“Who Speaks for the Rock Snot?” by Patricia O’Neil

Patricia O’Neil


In defense of the aquatic algae, didymosphenia geminata, thought to be invasive but now found to be native in New England trout streams.

They say I’m invasive, but that’s not the truth.
This stream’s been my home since the days of my youth.
Generations of didymos always have thrived here,
unknown both to you and the trout that you’ve fried here.

When the mountain snow melts way too fast and too soon,
I bloom and I bloom and I bloom and I bloom.
Then I cover the rocks on the bottoms of streams
and dash all your fly-fishing trout-catching dreams.

If you’d left me alone in my cool northern bed,
I’d have stayed microscopic and just barely fed;
but I thrive when the nitrogen rushes right through,
and that’s just what your fast-melting snow makes it do.

Things were working just fine for the trout and for us
until you came along with your fossil-fueled lust
for big cars and machines, smogging up all creation,
and you have the nerve to call us infestation?

Keep emitting your carbon and cutting down trees.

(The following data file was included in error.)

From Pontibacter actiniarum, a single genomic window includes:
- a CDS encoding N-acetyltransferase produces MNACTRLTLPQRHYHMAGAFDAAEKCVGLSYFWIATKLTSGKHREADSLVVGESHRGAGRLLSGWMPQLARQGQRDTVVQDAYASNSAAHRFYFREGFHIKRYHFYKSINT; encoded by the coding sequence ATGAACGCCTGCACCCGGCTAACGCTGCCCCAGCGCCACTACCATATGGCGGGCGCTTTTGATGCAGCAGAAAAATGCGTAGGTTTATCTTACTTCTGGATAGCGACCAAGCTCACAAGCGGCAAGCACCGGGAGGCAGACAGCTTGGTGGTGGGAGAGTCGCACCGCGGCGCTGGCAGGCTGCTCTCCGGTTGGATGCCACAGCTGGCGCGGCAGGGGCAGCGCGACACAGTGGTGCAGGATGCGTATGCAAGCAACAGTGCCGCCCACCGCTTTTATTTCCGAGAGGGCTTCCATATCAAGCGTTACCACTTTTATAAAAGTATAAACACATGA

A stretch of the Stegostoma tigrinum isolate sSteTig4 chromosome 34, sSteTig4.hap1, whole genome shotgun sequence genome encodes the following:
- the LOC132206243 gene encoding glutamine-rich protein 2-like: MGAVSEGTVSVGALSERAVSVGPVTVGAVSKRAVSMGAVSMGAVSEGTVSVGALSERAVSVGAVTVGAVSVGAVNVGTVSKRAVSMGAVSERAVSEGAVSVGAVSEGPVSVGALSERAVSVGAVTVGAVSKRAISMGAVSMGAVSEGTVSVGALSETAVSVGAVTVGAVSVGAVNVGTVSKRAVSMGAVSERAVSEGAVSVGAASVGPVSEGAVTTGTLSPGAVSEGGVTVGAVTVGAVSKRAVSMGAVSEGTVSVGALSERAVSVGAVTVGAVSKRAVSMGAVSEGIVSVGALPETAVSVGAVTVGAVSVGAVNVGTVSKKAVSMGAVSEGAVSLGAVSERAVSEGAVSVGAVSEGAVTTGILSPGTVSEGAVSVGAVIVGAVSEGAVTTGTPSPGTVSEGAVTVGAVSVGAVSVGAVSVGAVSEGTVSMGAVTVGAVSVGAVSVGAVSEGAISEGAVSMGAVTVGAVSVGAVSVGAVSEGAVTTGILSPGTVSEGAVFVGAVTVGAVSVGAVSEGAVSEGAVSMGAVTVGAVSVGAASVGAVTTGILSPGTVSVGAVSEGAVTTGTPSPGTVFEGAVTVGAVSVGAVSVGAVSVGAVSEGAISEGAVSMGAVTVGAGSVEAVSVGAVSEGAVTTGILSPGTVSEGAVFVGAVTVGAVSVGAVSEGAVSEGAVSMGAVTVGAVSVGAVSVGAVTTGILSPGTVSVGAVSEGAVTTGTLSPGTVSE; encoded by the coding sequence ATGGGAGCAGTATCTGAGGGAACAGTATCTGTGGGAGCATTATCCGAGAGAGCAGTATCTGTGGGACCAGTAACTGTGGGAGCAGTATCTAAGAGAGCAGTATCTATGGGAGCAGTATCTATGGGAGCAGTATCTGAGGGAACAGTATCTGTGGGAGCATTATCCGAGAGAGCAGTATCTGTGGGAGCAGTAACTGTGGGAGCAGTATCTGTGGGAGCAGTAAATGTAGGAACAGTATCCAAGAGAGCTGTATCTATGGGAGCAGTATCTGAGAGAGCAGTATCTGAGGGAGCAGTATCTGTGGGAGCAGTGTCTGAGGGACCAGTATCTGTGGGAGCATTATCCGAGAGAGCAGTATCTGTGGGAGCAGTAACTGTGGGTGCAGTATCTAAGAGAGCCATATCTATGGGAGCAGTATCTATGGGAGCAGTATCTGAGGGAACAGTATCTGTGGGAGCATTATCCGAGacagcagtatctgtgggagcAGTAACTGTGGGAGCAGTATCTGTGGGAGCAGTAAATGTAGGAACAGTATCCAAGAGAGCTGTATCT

Soon you’ll bring the whole natural world to its knees.
Call me rock snot or worse, I am slimy, that’s true,
but if rock snot could talk, think what we would call you.

Poets Respond
July 3, 2016

[download audio]


Patricia O’Neil: “I know that this week’s news has been dominated by Brexit and the horror in Istanbul, but a report on NPR piqued my interest. Evidently this poor microscopic algae has been living in northern streams for years and we didn’t even know it was there. Now because of global warming, it’s been multiplying like crazy. When it multiplies, it forms a mat-like substance that covers stream beds and rocks and looks for all the world like the snot of some prehistoric creature. Hence the name rock snot. It seemed to be crying out for a Seussian defense.”

Rattle Logo